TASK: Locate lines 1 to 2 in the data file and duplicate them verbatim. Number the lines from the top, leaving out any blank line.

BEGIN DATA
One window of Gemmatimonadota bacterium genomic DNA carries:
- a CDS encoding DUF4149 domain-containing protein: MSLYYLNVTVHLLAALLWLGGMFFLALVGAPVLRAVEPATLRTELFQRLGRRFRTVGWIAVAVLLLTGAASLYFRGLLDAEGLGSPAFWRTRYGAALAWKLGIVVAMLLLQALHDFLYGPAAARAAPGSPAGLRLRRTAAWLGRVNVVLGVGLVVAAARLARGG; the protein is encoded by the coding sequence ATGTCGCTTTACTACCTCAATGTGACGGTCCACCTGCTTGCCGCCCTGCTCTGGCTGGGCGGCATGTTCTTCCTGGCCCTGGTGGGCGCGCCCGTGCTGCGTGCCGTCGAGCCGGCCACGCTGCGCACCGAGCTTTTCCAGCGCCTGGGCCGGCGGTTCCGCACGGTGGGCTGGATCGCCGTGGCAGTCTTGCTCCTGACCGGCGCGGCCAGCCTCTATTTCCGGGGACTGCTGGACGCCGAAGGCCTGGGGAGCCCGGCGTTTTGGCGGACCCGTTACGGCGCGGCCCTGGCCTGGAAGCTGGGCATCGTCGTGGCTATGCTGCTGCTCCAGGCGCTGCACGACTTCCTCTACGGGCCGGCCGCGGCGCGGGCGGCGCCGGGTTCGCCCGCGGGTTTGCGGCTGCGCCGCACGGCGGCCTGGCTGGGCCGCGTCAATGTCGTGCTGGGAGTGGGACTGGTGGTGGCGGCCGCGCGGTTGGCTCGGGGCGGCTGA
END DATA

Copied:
One window of Gemmatimonadota bacterium genomic DNA carries:
- a CDS encoding DUF4149 domain-containing protein: MSLYYLNVTVHLLAALLWLGGMFFLALVGAPVLRAVEPATLRTELFQRLGRRFRTVGWIAVAVLLLTGAASLYFRGLLDAEGLGSPAFWRTRYGAALAWKLGIVVAMLLLQALHDFLYGPAAARAAPGSPAGLRLRRTAAWLGRVNVVLGVGLVVAAARLARGG; the protein is encoded by the coding sequence ATGTCGCTTTACTACCTCAATGTGACGGTCCACCTGCTTGCCGCCCTGCTCTGGCTGGGCGGCATGTTCTTCCTGGCCCTGGTGGGCGCGCCCGTGCTGCGTGCCGTCGAGCCGGCCACGCTGCGCACCGAGCTTTTCCAGCGCCTGGGCCGGCGGTTCCGCACGGTGGGCTGGATCGCCGTGGCAGTCTTGCTCCTGACCGGCGCGGCCAGCCTCTATTTCCGGGGACTGCTGGACGCCGAAGGCCTGGGGAGCCCGGCGTTTTGGCGGACCCGTTACGGCGCGGCCCTGGCCTGGAAGCTGGGCATCGTCGTGGCTATGCTGCTGCTCCAGGCGCTGCACGACTTCCTCTACGGGCCGGCCGCGGCGCGGGCGGCGCCGGGTTCGCCCGCGGGTTTGCGGCTGCGCCGCACGGCGGCCTGGCTGGGCCGCGTCAATGTCGTGCTGGGAGTGGGACTGGTGGTGGCGGCCGCGCGGTTGGCTCGGGGCGGCTGA